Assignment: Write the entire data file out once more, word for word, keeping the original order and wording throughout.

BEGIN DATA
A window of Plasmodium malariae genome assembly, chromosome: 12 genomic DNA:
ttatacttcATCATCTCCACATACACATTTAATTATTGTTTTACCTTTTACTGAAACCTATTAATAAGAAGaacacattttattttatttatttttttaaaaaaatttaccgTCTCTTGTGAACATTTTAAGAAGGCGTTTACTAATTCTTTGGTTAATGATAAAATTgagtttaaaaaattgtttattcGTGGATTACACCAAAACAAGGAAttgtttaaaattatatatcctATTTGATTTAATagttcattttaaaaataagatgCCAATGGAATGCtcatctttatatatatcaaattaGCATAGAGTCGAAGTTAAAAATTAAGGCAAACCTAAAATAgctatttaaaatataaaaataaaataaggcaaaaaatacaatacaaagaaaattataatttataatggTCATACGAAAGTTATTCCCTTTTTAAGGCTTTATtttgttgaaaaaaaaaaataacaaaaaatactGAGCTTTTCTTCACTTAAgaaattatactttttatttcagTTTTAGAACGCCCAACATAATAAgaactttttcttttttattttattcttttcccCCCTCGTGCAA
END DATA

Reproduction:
A window of Plasmodium malariae genome assembly, chromosome: 12 genomic DNA:
ttatacttcATCATCTCCACATACACATTTAATTATTGTTTTACCTTTTACTGAAACCTATTAATAAGAAGaacacattttattttatttatttttttaaaaaaatttaccgTCTCTTGTGAACATTTTAAGAAGGCGTTTACTAATTCTTTGGTTAATGATAAAATTgagtttaaaaaattgtttattcGTGGATTACACCAAAACAAGGAAttgtttaaaattatatatcctATTTGATTTAATagttcattttaaaaataagatgCCAATGGAATGCtcatctttatatatatcaaattaGCATAGAGTCGAAGTTAAAAATTAAGGCAAACCTAAAATAgctatttaaaatataaaaataaaataaggcaaaaaatacaatacaaagaaaattataatttataatggTCATACGAAAGTTATTCCCTTTTTAAGGCTTTATtttgttgaaaaaaaaaaataacaaaaaatactGAGCTTTTCTTCACTTAAgaaattatactttttatttcagTTTTAGAACGCCCAACATAATAAgaactttttcttttttattttattcttttcccCCCTCGTGCAA